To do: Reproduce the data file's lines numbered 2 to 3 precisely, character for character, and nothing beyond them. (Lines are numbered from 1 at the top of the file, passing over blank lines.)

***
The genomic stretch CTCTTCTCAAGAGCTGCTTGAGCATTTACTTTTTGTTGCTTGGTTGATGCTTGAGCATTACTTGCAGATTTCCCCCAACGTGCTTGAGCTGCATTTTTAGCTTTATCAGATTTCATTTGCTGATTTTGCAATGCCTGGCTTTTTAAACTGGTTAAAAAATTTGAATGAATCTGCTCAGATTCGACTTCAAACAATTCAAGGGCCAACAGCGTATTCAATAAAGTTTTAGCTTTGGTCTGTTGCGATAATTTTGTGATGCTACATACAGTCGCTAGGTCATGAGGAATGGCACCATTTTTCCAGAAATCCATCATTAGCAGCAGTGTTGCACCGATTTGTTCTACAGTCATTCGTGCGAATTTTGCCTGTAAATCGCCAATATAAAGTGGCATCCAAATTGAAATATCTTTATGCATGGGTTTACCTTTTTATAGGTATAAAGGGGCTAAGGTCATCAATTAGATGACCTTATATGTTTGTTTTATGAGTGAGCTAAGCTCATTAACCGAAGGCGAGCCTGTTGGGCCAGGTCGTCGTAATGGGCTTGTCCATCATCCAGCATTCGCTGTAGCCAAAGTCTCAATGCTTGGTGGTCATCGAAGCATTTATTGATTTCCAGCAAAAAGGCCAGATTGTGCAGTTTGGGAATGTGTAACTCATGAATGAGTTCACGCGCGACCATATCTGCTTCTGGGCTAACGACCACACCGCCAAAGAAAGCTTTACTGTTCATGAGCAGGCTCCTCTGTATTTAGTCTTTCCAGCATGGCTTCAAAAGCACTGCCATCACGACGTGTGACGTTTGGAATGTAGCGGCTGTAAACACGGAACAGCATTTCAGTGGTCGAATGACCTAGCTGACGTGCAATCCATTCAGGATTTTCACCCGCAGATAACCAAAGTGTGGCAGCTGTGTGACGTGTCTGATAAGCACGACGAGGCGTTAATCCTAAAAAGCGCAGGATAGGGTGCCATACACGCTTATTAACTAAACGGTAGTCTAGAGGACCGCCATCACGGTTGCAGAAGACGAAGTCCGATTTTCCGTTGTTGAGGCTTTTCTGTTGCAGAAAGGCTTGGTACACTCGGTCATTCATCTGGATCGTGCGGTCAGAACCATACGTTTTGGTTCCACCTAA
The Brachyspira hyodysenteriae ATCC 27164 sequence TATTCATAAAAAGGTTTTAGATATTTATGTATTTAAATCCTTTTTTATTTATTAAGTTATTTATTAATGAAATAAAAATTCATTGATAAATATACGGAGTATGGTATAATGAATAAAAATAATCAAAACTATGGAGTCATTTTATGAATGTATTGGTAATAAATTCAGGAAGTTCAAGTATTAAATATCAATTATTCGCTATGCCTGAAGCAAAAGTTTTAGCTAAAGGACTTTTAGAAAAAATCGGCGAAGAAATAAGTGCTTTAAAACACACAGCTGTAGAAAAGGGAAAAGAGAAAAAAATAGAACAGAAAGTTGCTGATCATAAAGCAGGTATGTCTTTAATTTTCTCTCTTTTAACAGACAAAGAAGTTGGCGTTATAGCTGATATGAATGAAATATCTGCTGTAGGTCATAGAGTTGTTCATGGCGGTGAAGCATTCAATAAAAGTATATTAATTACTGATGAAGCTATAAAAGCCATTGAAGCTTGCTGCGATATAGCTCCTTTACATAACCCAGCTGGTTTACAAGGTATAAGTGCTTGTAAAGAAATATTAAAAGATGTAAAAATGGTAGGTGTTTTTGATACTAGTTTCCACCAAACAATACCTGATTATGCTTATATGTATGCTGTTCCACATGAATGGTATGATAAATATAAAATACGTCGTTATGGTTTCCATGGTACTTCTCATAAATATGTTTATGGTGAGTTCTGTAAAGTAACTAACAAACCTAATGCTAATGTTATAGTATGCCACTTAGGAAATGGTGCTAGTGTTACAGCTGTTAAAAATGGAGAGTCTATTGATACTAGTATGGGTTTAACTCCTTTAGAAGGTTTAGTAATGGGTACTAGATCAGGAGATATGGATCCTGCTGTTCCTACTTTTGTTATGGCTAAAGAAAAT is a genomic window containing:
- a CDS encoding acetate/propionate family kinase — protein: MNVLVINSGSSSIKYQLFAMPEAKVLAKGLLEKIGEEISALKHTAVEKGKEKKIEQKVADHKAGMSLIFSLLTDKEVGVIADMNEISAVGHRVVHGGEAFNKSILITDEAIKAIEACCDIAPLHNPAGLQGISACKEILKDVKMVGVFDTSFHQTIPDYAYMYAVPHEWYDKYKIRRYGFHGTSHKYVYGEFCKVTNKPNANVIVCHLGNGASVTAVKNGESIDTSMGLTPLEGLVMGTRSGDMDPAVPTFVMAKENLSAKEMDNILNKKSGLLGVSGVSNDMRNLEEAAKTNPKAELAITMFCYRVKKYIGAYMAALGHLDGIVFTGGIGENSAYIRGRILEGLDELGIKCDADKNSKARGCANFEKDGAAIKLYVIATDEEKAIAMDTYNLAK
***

The Brachyspira hyodysenteriae ATCC 27164 sequence TATTCATAAAAAGGTTTTAGATATTTATGTATTTAAATCCTTTTTTATTTATTAAGTTATTTATTAATGAAATAAAAATTCATTGATAAATATACGGAGTATGGTATAATGAATAAAAATAATCAAAACTATGGAGTCATTTTATGAATGTATTGGTAATAAATTCAGGAAGTTCAAGTATTAAATATCAATTATTCGCTATGCCTGAAGCAAAAGTTTTAGCTAAAGGACTTTTAGAAAAAATCGGCGAAGAAATAAGTGCTTTAAAACACACAGCTGTAGAAAAGGGAAAAGAGAAAAAAATAGAACAGAAAGTTGCTGATCATAAAGCAGGTATGTCTTTAATTTTCTCTCTTTTAACAGACAAAGAAGTTGGCGTTATAGCTGATATGAATGAAATATCTGCTGTAGGTCATAGAGTTGTTCATGGCGGTGAAGCATTCAATAAAAGTATATTAATTACTGATGAAGCTATAAAAGCCATTGAAGCTTGCTGCGATATAGCTCCTTTACATAACCCAGCTGGTTTACAAGGTATAAGTGCTTGTAAAGAAATATTAAAAGATGTAAAAATGGTAGGTGTTTTTGATACTAGTTTCCACCAAACAATACCTGATTATGCTTATATGTATGCTGTTCCACATGAATGGTATGATAAATATAAAATACGTCGTTATGGTTTCCATGGTACTTCTCATAAATATGTTTATGGTGAGTTCTGTAAAGTAACTAACAAACCTAATGCTAATGTTATAGTATGCCACTTAGGAAATGGTGCTAGTGTTACAGCTGTTAAAAATGGAGAGTCTATTGATACTAGTATGGGTTTAACTCCTTTAGAAGGTTTAGTAATGGGTACTAGATCAGGAGATATGGATCCTGCTGTTCCTACTTTTGTTATGGCTAAAGAAAAT is a genomic window containing:
- a CDS encoding acetate/propionate family kinase — protein: MNVLVINSGSSSIKYQLFAMPEAKVLAKGLLEKIGEEISALKHTAVEKGKEKKIEQKVADHKAGMSLIFSLLTDKEVGVIADMNEISAVGHRVVHGGEAFNKSILITDEAIKAIEACCDIAPLHNPAGLQGISACKEILKDVKMVGVFDTSFHQTIPDYAYMYAVPHEWYDKYKIRRYGFHGTSHKYVYGEFCKVTNKPNANVIVCHLGNGASVTAVKNGESIDTSMGLTPLEGLVMGTRSGDMDPAVPTFVMAKENLSAKEMDNILNKKSGLLGVSGVSNDMRNLEEAAKTNPKAELAITMFCYRVKKYIGAYMAALGHLDGIVFTGGIGENSAYIRGRILEGLDELGIKCDADKNSKARGCANFEKDGAAIKLYVIATDEEKAIAMDTYNLAK